Meet Samantha Mosher from the class of 2003! Samantha was an English major with a Speech Communication minor and is currently a Middle School Learning Specialist at the UN International School in NYC as well as an adjunct professor at a few colleges in the city. Learn more about Samantha below!
Current positions: “I am currently one of the Middle School Learning Specialists at the United Nations International School in NYC. I work with a student population that is highly mobile (moving every 3-5 years, sometimes sooner, as diplomatic postings changed), multilingual, and multicultural. My job is to work with teachers as an instructional coach to help them choose classroom strategies and methods that will help all students in the class learn, as well as to assess struggling students and interpret the data, and to design and implement intervention plans for students. I spend a lot of time trying to determine the differences between slow academic language acquisition and an actual language-based learning disability. I’m also co-teaching an English class this year, which is exciting.
I’m also an adjunct instructor at a few colleges in the city. I teach special education courses at CUNY Hunter and LIU-Brooklyn to students in the NYC Teaching Fellows program. I also teach students in the Reading Specialist program at Teachers College, Columbia.”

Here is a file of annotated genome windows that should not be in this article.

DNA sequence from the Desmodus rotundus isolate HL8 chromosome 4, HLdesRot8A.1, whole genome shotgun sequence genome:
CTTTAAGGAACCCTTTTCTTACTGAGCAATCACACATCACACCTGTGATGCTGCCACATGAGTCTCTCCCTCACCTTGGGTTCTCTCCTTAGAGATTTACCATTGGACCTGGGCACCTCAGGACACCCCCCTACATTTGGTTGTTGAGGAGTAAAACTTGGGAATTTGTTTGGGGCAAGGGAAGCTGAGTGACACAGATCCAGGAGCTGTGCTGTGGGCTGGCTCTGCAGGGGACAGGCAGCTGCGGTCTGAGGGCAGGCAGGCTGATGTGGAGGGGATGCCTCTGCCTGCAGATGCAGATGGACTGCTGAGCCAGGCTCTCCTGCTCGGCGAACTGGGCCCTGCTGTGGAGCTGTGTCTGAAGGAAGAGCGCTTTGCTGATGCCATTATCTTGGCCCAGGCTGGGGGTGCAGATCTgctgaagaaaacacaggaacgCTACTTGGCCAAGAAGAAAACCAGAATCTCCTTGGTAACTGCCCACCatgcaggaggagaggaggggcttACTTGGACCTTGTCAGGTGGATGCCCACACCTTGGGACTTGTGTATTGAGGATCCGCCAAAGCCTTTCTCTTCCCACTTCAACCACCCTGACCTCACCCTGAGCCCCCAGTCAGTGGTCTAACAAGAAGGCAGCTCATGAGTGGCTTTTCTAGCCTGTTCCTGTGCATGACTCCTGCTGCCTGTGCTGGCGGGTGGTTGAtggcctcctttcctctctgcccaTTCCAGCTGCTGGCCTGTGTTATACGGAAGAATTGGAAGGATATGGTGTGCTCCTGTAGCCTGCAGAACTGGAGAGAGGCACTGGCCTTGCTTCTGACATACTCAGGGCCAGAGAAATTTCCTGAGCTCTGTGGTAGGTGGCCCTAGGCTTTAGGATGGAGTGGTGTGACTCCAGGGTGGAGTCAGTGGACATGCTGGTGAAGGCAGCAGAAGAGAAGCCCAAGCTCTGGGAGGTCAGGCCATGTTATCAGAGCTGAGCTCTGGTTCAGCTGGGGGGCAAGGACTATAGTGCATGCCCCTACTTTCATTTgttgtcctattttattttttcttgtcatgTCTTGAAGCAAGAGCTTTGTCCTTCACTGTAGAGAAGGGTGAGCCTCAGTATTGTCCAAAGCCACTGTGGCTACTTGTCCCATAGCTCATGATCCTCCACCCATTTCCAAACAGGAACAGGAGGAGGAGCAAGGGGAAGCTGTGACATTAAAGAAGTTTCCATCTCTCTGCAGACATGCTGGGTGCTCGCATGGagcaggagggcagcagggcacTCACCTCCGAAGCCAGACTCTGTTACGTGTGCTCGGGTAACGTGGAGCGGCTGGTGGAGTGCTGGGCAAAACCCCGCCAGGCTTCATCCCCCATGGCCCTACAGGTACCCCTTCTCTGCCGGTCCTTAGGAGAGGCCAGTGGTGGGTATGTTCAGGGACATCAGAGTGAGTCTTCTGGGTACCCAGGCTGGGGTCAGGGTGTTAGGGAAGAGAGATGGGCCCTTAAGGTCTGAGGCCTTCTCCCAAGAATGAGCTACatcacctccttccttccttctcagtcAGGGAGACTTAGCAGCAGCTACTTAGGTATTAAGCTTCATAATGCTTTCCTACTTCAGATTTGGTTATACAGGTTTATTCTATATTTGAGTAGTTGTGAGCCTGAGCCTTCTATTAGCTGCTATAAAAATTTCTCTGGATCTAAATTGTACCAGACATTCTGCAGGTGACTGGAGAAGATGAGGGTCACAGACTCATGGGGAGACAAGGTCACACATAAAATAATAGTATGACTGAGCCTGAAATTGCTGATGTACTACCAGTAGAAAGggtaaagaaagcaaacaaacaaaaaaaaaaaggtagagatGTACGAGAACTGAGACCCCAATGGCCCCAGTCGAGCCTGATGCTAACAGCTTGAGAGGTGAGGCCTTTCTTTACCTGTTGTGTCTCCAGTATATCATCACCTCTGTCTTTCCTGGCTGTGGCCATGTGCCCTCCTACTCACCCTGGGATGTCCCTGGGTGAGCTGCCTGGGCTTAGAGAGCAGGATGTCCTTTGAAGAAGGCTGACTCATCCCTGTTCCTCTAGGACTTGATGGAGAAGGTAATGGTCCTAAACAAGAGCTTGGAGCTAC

One piece of advice you wish someone had given you in your years at IC: “Take advantage of everything. Most importantly take courses outside of your major that you’re interested in, especially in areas where you might not be as strong or where you’re afraid you might not get a good grade. Your GPA isn’t as important as you think it is, and college is absolutely the time to discover new passions (or confirm that something isn’t for you).”
Favorite Honors Seminar and why: “Chance Concepts with Jim Conklin. I had a really bad experience with Pre-Calc in 11th grade and had declared I would never, ever take a math class again. My advisor, former Honors Program Director Hugh Egan, told me that I should take this course for my math gen ed requirement and my Honors Seminar. He told me we’d figure out the probability of there being a certain number of green M&Ms in a bag and it would be “no big deal.” It was actually a real stats for social science course, but slowed down a bit with more time for investigation and experimentation. Not only did I have a great time in the class, I also rediscovered the love of math I had before 11th grade. The class left me completely prepared for the educational measurement and stats classes I had to take in grad school.”
One word that sums up your university experience: “Questions like this are why I never agree to do these things for the school newspaper…
Uncomfortable, but in a good way. I learned how to be comfortable with being uncomfortable–in new situations, with challenging ideas–and that’s how you learn new things.”